Artificial Sweeteners: A Good Idea?

When I became pregnant for the second time, I decided to eliminate artificial sweeteners from my diet. No more Splenda in my coffee. No more Diet Coke. And I felt great about that decision. Even though the evidence has not yet demonstrated a definite risk, I just felt better about keeping my diet as natural as possible. Then, about halfway through my pregnancy I was diagnosed with gestational diabetes.

Yeah, I know, I was shocked too. (I’m not overweight and I totally don’t fit the profile, except for, ahem, advanced maternal age).

Anyway, I then found myself having to re-evaluate the decision about sugar vs. sweeteners. I’d been happy to cut out the artificial chemicals of aspartame and Splenda. But now I knew for sure that plain ol’ sugar was harmful to my developing baby. I had to choose between the devil I knew and the devil I didn’t. So…I decided to eliminate the thing I knew was harmful (sugar) in favor of the thing that was only possibly harmful (sweeteners).

And this is how it is with decisions. We have to make decisions based on the best available evidence. Which is by no means all the evidence that will ever come to light as research, of course, is ongoing. In generations to come, pregnant women with gestational diabetes may have the definitive answer on the sugar/sweetener conundrum. But that doesn’t help anyone in the here and now.

Anyway, I discussed it with my diabetes dietitian, and she suggested I stick with the sweeteners that are the least controversial. Specifically, Splenda (sucralose). This is exactly what I did.

Now that I’m not pregnant, and my gestational diabetes has gone away, I’m free to consider my sugar-related options more openly.

Sugar is a contentious dietary issue that I’ve covered in the past. We crave sweetness, naturally, and I’m not one of those sugar-is-evil-must-eliminate-at-all-costs types. That being said, excess sugar is clearly not good for our health. As a solution to the sugar dilemma many people think: no problem. I’ll just have a sweetener instead, and that takes care of that.

But, sadly, it’s not so simple.

Recent studies have shown that people who drink even one diet soda a day have a higher risk of developing metabolic syndrome, a precursor to heart disease and diabetes. More irritatingly perhaps, recent studies are showing that diet soda doesn’t even seem to help people lose weight.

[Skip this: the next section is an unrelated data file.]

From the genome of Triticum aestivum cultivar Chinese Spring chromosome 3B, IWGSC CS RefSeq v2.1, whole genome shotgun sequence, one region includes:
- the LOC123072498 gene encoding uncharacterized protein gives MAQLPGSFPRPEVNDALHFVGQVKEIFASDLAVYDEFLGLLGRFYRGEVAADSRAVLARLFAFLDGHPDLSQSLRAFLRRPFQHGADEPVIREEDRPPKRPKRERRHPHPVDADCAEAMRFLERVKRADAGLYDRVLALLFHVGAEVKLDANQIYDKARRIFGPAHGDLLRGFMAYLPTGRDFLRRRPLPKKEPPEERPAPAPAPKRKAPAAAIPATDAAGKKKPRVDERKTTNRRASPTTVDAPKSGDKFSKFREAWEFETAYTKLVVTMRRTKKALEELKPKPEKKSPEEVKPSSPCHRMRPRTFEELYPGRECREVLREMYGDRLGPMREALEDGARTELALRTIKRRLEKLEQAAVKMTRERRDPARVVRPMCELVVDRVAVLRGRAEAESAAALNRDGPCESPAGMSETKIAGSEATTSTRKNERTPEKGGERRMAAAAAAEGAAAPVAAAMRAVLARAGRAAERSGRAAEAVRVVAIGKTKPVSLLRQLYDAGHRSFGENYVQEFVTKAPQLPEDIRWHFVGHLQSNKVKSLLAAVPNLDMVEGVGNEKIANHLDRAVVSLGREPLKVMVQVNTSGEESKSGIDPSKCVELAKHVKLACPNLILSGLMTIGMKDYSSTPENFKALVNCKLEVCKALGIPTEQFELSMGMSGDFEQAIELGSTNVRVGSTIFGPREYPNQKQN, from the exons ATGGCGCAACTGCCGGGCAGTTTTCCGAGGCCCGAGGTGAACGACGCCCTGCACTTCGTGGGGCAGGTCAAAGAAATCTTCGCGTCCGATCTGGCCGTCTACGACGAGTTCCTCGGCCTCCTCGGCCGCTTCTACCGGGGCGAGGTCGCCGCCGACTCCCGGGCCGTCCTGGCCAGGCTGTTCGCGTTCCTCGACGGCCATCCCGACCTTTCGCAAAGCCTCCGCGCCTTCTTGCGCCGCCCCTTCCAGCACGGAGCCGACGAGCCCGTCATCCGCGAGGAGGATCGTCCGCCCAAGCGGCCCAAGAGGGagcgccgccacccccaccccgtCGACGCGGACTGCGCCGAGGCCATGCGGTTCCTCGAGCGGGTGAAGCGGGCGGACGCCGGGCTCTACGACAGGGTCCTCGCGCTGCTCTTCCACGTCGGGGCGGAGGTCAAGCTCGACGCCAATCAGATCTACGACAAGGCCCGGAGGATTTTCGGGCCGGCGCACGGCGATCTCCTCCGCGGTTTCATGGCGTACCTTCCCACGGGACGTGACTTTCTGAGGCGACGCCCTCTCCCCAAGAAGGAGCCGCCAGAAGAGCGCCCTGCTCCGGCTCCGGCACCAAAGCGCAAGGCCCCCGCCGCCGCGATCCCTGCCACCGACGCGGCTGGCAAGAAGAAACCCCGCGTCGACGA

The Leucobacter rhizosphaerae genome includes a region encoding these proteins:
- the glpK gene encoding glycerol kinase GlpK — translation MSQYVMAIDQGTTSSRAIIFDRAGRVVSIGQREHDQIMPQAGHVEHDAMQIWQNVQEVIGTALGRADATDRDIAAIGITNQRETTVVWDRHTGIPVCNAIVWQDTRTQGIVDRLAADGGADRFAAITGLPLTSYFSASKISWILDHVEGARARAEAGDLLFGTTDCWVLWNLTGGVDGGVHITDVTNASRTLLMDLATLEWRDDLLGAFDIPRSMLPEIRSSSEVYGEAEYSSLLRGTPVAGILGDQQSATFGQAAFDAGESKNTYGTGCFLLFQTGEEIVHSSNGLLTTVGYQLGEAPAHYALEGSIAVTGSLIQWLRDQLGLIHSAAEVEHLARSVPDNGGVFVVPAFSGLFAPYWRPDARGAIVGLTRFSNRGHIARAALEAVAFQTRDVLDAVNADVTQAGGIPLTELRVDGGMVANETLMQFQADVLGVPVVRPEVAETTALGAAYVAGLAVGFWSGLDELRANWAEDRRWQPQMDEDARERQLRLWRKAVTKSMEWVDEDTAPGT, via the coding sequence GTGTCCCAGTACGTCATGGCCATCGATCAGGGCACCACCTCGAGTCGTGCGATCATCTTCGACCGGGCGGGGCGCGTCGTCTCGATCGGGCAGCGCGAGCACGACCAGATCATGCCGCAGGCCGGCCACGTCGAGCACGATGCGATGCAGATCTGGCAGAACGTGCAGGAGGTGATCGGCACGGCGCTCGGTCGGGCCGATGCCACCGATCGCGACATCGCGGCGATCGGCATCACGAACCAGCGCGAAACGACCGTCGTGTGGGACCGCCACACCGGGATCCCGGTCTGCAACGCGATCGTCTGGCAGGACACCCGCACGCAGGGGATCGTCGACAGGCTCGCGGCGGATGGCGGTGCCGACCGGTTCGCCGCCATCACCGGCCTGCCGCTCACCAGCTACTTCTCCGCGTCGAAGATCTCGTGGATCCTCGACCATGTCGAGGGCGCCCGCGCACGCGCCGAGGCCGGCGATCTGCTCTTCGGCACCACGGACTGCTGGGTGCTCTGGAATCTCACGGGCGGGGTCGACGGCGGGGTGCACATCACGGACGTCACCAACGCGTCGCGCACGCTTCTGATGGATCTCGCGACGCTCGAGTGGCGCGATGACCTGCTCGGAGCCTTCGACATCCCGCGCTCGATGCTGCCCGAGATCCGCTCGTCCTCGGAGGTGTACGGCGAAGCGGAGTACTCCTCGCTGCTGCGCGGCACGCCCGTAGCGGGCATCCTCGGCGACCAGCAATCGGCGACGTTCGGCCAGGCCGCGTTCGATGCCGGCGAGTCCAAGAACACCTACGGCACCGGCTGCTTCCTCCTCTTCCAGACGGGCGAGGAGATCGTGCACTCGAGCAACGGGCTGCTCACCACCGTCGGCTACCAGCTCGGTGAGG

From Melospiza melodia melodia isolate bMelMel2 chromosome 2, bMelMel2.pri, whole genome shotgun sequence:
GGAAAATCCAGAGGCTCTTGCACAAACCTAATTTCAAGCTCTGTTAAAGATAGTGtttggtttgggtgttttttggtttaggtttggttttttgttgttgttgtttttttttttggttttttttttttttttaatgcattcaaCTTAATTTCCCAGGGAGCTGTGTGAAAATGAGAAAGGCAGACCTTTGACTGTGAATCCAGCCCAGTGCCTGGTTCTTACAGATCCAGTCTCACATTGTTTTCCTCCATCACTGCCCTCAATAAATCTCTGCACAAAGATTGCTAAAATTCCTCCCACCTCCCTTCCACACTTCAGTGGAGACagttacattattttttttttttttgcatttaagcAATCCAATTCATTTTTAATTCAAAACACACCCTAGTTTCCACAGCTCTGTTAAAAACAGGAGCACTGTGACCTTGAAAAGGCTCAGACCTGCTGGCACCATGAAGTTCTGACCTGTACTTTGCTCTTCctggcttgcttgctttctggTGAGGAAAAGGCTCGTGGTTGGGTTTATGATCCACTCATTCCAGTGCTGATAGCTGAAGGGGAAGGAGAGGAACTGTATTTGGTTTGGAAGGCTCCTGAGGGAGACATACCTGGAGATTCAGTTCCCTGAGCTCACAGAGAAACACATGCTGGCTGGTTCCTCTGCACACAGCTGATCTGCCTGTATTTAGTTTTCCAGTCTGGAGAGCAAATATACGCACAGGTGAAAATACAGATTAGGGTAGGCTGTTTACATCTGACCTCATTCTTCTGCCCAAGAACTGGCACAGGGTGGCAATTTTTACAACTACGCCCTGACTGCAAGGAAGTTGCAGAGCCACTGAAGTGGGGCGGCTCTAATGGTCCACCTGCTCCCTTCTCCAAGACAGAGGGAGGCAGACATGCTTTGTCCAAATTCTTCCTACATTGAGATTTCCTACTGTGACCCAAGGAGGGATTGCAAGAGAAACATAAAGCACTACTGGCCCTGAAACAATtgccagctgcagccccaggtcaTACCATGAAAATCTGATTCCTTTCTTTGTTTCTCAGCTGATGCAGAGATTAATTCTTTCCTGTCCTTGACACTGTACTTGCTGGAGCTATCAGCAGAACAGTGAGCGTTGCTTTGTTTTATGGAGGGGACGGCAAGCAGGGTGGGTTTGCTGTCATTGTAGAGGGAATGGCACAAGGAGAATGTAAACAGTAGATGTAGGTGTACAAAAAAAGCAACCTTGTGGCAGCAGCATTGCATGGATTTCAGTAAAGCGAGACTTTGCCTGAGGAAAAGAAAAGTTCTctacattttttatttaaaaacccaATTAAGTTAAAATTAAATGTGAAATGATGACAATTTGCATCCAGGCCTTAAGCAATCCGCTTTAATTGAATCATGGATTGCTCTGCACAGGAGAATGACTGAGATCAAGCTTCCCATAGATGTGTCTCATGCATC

Huh? How does that make sense? Here’s the current thinking on this paradox:

One problem is that people view diet soft drinks as a license to overindulge in other ways. I’m saving calories on my Coke, so I can order the burger and fries without guilt, right? Right?

Wrong.

There are other theories, too. The caramel flavoring in diet cola might reduce your body’s ability to process blood glucose at a molecular level. Another possibility to explain the research: it might be that people who are already overweight, and therefore at risk for diabetes and heart disease, are more likely to already be drinking that diet soda (in an attempt to lose weight).

What about sweeteners in general, not just in diet soda? Well, there’s some evidence that artificial sweeteners actually cause weight gain. This might be because all that sweetness actually fuels your sweet tooth. Making your brownie cravings that much worse. It looks like artificial sweeteners only help with weight loss if people can curb the urge to overcompensate by indulging in high-calorie foods. Which, alas, is not easy.

All told, I’m not really a fan of sweeteners anymore. Essentially, it doesn’t feel like “real food” to me. (As I keep saying to my 1-year old when he repeatedly attempts to put items like the TV remote in his mouth: “not food, sweetheart”) And if there isn’t really a health advantage anyway, what’s the point? 

Me, I think I’ll stick to limited amounts of real sugar.

You?

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6 Comments on “Artificial Sweeteners: A Good Idea?

  1. I’m with you, Dr. Kim. Although there’s no real evidence to suggest artificial sweeteners are dangerous, I figure a couple of teaspoons of the “real stuff” in my twice-daily coffee is certainly not going to hurt me. I used to use Splenda as well (an old girlfriend always had it around) but when I tried it again recently I found it really tasted artificial and “chemically” – something I don’t remember it doing before. As you said, it doesn’t taste like “real food.”

    So for a couple of teaspoons of sugar a day, why bother with a sweetener.

    • Definitely, a couple of teaspoons of sugar over the course of the day is not going to hurt you. Especially if you have an otherwise healthy lifestyle!

  2. This is such an interesting topic to me. I have been all over the map with sugar and sweetener. I have been severely addicted to sugar and addicted to diet coke- and now- I have lost my taste for sugar (besides berries) altogether. It is unbelievable to me, actually, that I do not want it or like the taste of very sweet things anymore (real or fake).

    I started out just wanting to cut out all fake things- and eat real food (sugar too) in order to get a true grasp of my real hunger and a true indulgence in my life-long denied cravings. Then slowly but surely- my taste and desire for sugar lessened. I have berries and dark chocolate- and complex carbs- but the cravings are gone!

    So- my vote is limited amounts of real sugar! (Allowed me to slowly realize I didn’t even want it)

  3. Pingback: My Gestational Diabetes « savvy health

  4. Pingback: How To Lose That Cursed Belly Fat « savvy health

  5. Pingback: All Natural? An Idiot’s Guide to Food Additives | Tasty Tufts

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